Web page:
SALINAS – Sitting in the falls, waiting for the door to open, Corey Walker tries to block out all the noise. Mental failure can be crippling when precision and seconds decide your fate.
Still, for a 17-year pro veteran on the rodeo circuit as a hooker on the stringing team, being home to compete in the California Rodeo Salinas is an adrenaline rush like no other.
“You cannot enter Salinas with a permit unless you have a card,” Walker said. “My goal when I started was to earn enough money to get my card and compete in Salinas.”
Four years after finishing fifth overall as a team, the 2006 North Monterey County High graduate is competing all weekend in one of the most popular events on the circuit.
This year’s field is the 112th running – the sixth oldest in the country – and the team lasso will feature 113 teams.
“This is the first year I’ve seen so many teams,” said Walker, who averages 10 rodeos a year. “Part of the popularity is that it’s an event where you can have longevity.”
Walker, 34, a father of two, pointed out that the peloton often has competitors as young as 18 and as old as 80.
“I wouldn’t call it a brotherhood,” Walker said, “but it’s a tight-knit community. Men and women can participate. You can hang out with different generations of people.
Team roping has also become one of the fastest growing events on the rodeo circuit in terms of revenue.
“It’s become a million-dollar industry,” said Walker, who works for Keithly-Williams Seeds in Salinas when he’s not running up the heels of cattle in nine seconds or less.
Having been involved in steer wrestling, cutting, and calf-strung in the past, Walker has primarily become a team-strunger, which reduces wear and tear on the body.
“Team stringing isn’t too physical,” Walker said. “That’s why I like it. I was never going to be a hardcore pro. But it’s something I can continue to do at a high level.
While the sport is unique, where its equipment is a reliable horse, rope and reflexes, Walker compared his event to golf in terms of muscle memory.
“It’s hand-eye coordination,” Walker said. “You react more than you think. You try to target steer movements like you would the greens of a golf course.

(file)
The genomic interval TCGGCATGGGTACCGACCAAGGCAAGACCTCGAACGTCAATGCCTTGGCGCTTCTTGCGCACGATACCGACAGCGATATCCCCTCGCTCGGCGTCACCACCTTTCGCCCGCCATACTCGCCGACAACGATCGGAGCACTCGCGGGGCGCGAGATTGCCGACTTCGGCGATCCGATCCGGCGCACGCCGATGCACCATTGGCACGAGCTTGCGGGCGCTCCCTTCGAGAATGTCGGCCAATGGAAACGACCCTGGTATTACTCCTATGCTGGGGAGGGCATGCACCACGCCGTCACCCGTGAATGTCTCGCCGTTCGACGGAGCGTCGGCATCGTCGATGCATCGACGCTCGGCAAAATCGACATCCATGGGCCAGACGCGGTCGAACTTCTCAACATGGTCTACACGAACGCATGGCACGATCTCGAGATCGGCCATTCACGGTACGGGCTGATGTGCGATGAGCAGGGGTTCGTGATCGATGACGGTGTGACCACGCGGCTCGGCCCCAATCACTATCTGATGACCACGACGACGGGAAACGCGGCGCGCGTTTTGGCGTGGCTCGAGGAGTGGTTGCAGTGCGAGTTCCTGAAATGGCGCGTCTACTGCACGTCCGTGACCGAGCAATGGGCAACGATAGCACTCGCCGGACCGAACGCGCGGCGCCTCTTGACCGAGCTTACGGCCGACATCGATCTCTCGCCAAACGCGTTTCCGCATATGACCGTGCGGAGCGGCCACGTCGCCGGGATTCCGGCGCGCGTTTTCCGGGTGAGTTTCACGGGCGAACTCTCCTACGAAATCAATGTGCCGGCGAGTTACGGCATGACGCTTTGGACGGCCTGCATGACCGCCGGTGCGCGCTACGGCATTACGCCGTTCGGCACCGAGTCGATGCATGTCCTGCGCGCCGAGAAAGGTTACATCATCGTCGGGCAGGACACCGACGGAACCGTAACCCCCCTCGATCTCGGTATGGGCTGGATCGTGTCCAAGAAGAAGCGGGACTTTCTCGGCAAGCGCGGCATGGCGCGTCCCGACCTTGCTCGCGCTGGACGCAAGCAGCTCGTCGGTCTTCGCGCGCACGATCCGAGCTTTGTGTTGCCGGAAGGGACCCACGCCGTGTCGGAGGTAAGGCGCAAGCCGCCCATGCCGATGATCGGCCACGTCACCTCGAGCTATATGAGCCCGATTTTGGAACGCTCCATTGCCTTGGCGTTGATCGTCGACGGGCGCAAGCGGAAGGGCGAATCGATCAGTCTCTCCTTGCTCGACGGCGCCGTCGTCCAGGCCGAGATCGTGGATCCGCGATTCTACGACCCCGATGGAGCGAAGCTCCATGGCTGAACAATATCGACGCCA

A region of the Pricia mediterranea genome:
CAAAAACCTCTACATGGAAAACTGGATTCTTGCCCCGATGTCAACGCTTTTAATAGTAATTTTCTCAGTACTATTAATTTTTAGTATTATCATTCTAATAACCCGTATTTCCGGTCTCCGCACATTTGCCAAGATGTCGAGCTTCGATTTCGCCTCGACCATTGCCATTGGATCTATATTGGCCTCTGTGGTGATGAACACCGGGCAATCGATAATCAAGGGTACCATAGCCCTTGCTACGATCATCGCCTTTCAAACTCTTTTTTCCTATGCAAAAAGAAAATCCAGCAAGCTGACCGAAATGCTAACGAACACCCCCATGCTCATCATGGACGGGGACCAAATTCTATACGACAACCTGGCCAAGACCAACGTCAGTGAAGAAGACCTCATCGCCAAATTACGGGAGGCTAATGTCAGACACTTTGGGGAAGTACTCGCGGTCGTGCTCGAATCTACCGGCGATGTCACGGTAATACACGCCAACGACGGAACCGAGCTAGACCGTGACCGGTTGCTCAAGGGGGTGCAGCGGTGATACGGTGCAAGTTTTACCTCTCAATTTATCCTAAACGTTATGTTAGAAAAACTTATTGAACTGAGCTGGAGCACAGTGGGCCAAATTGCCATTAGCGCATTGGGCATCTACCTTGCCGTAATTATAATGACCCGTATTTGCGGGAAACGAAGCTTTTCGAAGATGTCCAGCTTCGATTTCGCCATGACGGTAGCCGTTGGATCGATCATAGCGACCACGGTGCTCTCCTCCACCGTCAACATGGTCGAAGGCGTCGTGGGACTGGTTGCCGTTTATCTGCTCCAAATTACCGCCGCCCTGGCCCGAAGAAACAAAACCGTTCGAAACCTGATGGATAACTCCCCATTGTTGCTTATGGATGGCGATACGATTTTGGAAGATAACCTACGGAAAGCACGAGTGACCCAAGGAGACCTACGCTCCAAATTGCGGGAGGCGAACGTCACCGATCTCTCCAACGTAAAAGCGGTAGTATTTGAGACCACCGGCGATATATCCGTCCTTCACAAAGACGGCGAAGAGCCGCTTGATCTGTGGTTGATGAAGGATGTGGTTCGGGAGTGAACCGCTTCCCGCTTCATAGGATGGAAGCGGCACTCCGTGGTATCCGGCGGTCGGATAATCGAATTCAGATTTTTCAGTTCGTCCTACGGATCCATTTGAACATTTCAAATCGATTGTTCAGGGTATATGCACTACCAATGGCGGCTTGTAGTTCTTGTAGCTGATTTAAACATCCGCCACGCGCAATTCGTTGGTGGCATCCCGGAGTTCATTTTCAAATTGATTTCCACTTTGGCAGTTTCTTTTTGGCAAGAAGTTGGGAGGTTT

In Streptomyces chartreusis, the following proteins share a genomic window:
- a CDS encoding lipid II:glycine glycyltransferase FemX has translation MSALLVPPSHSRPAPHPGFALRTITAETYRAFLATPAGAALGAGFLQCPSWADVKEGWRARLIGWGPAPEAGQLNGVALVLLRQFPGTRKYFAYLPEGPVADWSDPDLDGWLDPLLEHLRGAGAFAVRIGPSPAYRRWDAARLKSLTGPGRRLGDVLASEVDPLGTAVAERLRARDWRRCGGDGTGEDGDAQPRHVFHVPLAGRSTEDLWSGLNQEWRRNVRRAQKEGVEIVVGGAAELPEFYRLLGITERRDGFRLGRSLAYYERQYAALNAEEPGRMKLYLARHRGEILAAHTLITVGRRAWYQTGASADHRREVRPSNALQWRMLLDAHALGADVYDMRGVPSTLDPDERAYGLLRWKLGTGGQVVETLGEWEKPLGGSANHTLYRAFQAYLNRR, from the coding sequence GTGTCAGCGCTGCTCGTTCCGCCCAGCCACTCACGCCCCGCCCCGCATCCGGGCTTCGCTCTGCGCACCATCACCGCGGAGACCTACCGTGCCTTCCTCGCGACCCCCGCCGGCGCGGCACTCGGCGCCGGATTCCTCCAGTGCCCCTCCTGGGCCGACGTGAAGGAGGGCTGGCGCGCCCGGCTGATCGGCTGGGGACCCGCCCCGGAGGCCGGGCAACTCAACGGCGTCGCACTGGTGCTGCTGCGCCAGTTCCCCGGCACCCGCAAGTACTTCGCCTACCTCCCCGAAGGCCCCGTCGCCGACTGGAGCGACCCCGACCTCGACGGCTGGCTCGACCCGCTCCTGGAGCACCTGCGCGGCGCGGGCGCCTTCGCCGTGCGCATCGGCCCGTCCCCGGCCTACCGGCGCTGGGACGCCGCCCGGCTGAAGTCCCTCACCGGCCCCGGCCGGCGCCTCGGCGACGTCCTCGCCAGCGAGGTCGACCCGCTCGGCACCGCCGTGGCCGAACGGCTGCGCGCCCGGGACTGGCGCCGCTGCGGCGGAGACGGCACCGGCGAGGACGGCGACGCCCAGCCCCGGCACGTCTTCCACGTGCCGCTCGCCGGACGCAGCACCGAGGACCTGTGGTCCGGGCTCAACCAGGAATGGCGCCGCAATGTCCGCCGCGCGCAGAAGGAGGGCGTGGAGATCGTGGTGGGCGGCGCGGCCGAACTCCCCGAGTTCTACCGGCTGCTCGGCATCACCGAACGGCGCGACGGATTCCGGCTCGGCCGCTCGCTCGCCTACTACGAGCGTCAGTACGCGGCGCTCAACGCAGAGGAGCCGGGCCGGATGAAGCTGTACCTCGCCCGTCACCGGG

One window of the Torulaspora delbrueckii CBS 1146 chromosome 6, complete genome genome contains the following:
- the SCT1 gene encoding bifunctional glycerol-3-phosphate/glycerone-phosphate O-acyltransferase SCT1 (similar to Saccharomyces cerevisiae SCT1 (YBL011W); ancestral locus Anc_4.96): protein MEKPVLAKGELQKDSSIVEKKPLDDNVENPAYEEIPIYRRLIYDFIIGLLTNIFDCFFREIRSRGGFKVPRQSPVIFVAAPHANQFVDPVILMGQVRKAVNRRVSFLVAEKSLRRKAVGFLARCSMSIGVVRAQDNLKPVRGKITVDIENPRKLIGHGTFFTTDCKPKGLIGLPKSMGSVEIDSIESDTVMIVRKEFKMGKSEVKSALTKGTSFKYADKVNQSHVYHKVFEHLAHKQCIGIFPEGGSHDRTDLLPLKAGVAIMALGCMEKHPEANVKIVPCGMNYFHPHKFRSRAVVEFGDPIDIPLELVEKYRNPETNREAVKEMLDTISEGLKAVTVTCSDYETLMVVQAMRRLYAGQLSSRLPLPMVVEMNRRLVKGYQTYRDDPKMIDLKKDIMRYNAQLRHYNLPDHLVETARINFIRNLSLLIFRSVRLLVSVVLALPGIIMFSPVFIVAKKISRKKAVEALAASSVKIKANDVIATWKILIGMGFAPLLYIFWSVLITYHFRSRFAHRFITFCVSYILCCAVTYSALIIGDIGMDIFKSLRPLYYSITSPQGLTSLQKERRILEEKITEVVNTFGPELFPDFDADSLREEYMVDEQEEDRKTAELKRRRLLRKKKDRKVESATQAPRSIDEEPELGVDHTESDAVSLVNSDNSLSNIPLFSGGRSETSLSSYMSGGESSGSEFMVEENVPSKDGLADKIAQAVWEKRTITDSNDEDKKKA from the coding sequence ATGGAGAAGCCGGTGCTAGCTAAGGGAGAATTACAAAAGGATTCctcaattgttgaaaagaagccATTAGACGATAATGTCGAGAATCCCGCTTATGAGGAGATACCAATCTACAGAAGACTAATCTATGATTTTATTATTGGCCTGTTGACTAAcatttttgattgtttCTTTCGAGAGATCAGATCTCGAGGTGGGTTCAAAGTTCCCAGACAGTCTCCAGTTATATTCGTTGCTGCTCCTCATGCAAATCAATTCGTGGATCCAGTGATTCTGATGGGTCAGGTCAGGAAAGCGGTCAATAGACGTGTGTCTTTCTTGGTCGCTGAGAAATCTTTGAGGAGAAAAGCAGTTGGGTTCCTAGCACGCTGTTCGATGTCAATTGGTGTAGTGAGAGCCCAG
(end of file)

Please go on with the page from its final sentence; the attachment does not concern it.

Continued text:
Having rodeoed since high school, Walker will be on the heel this year, that is, the rear. The competition at Salinas offers an obstacle that other rodeos don’t always present.
“What’s different about Salinas is there’s a barrier where you can’t leave early,” Walker said. “So the hooker is responsible for not breaking that barrier. It is an important element of this rodeo.
When the steering is released, riders must wait for it to pass through an electric eye, which releases the rope barrier, connected to the chute.
“When the pin is pulled, the rope drops and we can go,” Walker said. “The cow is about 35 feet ahead of us when we leave. This is an advantage for the cow.
Walker’s role will be to catch the two back feet. If he does only one, it’s a five-second penalty. If he crosses the barrier too soon, it’s a 10 second penalty.
In four days, it will chain four passages, including one at prime time when nearly 10,000 people will offer a boosted atmosphere.
“When you’re back in the box, you have to get into a zone and not think about people,” Walker said. “You kind of have to disconnect. But you can hear that roar. Salinas is more pressure.
While elite team stringers who compete year-round will clock times in the seven to eight-second range, Walker has been consistent in the nines.
“I actually placed with an 11-second run,” Walker said. “Sometimes heists are slower. And sometimes they run very hard. Some have never been roped. All rounds are different.
Growing up watching his mother train horses, Walker turned to rope, where he developed the skills to anchor a steer at full stride while reaching speeds of around 30 mph on his horse.
“I started following people I knew and got into high school,” Walker said. “For me, it’s so special to compete in Salinas.”